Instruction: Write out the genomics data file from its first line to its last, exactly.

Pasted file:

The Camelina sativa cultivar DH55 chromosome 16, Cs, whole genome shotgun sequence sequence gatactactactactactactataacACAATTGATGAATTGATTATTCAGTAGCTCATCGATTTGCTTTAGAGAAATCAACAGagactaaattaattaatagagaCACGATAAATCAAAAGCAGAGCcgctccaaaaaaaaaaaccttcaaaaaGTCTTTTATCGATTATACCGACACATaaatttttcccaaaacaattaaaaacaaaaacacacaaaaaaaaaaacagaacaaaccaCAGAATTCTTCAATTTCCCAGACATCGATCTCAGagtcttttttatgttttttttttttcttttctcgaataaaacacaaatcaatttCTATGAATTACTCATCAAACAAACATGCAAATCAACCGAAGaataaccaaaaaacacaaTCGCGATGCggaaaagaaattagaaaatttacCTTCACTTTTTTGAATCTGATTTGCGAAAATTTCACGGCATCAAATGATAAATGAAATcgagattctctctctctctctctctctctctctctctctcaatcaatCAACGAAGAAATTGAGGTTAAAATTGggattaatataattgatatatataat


The Camelina sativa cultivar DH55 chromosome 16, Cs, whole genome shotgun sequence sequence gatactactactactactactataacACAATTGATGAATTGATTATTCAGTAGCTCATCGATTTGCTTTAGAGAAATCAACAGagactaaattaattaatagagaCACGATAAATCAAAAGCAGAGCcgctccaaaaaaaaaaaccttcaaaaaGTCTTTTATCGATTATACCGACACATaaatttttcccaaaacaattaaaaacaaaaacacacaaaaaaaaaaacagaacaaaccaCAGAATTCTTCAATTTCCCAGACATCGATCTCAGagtcttttttatgttttttttttttcttttctcgaataaaacacaaatcaatttCTATGAATTACTCATCAAACAAACATGCAAATCAACCGAAGaataaccaaaaaacacaaTCGCGATGCggaaaagaaattagaaaatttacCTTCACTTTTTTGAATCTGATTTGCGAAAATTTCACGGCATCAAATGATAAATGAAATcgagattctctctctctctctctctctctctctctctctcaatcaatCAACGAAGAAATTGAGGTTAAAATTGggattaatataattgatatatataat